Posted by Nirjhar on (November 22, 2013, 9:59 GMT)

Excellent work but a few suggestions/observations:

The author must remove obviously weaker teams like Bangladesh and Zimbabwe. They may lose whether batting first or second.

Secondly the best of WI, Aussie domination must also be separated. Include in total numbers but must talk about it. As an Indian, while we weathered australian domination better than most, England and India suffered most at the hands of WI.

In the 80s when I watched, I do not think it mattered if WI were bowling on Day1 or Day3...they were fast and the pressure was relentless. Gavaskar and co would fight but often lose.

I think for a battery of 4 pace bowlers, the pitch plays no role at all. As long as WI batsman do not collapse, WI would normally win. Pitch and theories matter only when you have 2-3 good bowlers and one of then is a spinner who needs assistance.

With 4 pace bowlers, just bring it on....does not matter. They will win 80%. Pace works in all conditions.

Posted by Rajan on (November 22, 2013, 6:29 GMT)

In test cricket, 2nd and 3rd days are best to bat. Day 1, the pitch is fresh and lively. Day 4 and 5, the pitch should start to crack and therefore support spin. So, this will be a good philosophy for captains to adopt "Bat Second, Bat Long, Bat Once".

Posted by Andrew on (November 22, 2013, 6:27 GMT)

Interesting stats ... Australia had the philosophy to bat first under Steve Waugh and they could post a huge total and then have the opposition skittled out twice ... but then take the games in South Africa where <50 has been posted ... all the teams batting first posted those totals and South Africa on each occasion batted second and won the match ... including when they were skittled out in Cape Town in their first innings to have a deficit ...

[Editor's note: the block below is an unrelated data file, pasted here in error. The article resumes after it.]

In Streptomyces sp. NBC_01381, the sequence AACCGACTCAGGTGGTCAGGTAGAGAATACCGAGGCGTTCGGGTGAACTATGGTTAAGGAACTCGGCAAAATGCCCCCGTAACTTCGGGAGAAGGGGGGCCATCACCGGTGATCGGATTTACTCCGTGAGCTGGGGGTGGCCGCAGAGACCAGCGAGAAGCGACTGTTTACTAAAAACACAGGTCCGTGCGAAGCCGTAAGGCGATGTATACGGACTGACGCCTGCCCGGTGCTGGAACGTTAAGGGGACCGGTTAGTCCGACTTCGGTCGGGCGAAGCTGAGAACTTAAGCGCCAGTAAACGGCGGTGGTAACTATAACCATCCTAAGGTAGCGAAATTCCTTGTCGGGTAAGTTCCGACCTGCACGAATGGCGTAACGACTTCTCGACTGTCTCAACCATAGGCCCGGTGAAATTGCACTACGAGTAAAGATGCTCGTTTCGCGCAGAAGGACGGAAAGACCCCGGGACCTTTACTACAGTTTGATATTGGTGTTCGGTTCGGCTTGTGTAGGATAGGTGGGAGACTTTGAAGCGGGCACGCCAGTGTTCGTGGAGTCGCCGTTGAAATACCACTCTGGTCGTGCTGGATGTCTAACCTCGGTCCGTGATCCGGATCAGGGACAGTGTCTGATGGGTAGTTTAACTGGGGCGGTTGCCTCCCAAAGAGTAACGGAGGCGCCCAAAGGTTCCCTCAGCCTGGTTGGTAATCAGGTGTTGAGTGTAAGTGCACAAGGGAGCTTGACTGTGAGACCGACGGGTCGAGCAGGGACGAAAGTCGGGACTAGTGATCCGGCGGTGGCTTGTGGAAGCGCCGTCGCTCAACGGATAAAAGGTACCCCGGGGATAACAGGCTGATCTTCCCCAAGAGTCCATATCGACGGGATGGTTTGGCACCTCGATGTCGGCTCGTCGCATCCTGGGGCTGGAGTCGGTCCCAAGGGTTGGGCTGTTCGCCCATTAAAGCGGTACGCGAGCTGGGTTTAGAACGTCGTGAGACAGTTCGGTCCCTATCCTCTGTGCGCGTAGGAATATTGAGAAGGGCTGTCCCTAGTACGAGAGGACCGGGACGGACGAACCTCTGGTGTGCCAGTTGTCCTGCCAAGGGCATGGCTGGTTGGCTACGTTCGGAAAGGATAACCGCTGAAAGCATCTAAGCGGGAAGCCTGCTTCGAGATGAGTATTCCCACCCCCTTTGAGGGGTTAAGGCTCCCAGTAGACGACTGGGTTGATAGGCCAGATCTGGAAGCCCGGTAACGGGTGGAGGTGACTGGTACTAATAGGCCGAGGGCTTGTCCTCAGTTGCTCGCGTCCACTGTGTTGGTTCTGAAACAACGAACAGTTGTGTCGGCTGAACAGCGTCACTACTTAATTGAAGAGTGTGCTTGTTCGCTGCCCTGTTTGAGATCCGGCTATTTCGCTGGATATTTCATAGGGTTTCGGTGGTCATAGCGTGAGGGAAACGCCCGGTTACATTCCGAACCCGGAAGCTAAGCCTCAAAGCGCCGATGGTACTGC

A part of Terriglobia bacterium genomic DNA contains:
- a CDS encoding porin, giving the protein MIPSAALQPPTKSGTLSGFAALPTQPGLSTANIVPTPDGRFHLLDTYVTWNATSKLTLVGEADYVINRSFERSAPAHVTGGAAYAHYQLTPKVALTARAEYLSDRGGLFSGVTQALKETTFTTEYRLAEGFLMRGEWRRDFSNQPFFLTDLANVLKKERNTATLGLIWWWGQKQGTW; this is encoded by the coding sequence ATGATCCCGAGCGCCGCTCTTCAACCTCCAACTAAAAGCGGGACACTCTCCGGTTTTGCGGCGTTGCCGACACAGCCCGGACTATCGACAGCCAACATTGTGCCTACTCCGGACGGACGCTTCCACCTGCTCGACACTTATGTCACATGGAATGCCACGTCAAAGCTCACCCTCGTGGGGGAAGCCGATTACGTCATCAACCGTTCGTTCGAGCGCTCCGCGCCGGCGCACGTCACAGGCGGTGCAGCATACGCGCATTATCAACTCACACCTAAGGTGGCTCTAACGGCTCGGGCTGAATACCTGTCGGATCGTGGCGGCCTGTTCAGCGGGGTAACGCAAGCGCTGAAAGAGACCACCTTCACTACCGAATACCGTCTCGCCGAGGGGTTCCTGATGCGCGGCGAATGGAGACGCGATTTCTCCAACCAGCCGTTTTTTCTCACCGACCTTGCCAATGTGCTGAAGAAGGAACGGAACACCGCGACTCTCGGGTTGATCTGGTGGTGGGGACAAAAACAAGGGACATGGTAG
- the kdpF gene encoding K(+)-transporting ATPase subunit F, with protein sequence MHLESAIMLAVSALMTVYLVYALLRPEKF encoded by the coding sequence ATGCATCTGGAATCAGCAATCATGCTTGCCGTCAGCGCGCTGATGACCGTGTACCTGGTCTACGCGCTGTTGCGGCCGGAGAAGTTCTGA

Posted by Aaron on (November 22, 2013, 4:51 GMT)

I think that part of it is the psychology of choosing to field and the batsmen getting on top. It destroys the confidence of the team when you choose to field first because you believe the pitch favours bowling, but the bowlers can't get anything out it.

Posted by Mark on (November 22, 2013, 4:33 GMT)

Without a doubt, winning the toss and batting first provides an advantage for the team, but it's up to the team to then capitalise on the advantage. If a team fails to do this, they give up their advantage. The stats merely show that in many cases, teams have given up their advantage of winning the toss and batting first. So this analysis is flawed in my view, because it fails to take into account what really matters, which is whether the team batting first actually took advantage of their position or not.

I would suspect that if a team won the toss, batted first and scored in excess of say 450, the win-loss ratio would be in favor of batting first.

Posted by Tom on (November 22, 2013, 3:56 GMT)

"Surprisingly, the country where teams batting first have won the most is England". Perhaps not that surprising, especially when you consider that Australia is #2 on that list. England and Australia play more Tests than anyone and have done so for longer (especially in the first period you mention to 1930), so the "bat first" mantra will have developed based on those wickets, where it seems to be statistically legitimate.

Moreover those countries also produce a disproportionate number of experts and commentators, and have for much of Test history had the leading international first-class systems so even people who call other places home will have been influenced by Anglo-Aussie domestic strategy. It seems it's not that the mantra's outright wrong; it's just wrongly assumed to be universal.

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S Rajesh Stats editor Every week the Numbers Game takes a look at the story behind the stats, with an original slant on facts and figures. The column is edited by S Rajesh, ESPNcricinfo's stats editor in Bangalore. He did an MBA in marketing, and then worked for a year in advertising, before deciding to chuck it in favour of a job which would combine the pleasures of watching cricket and writing about it. The intense office cricket matches were an added bonus.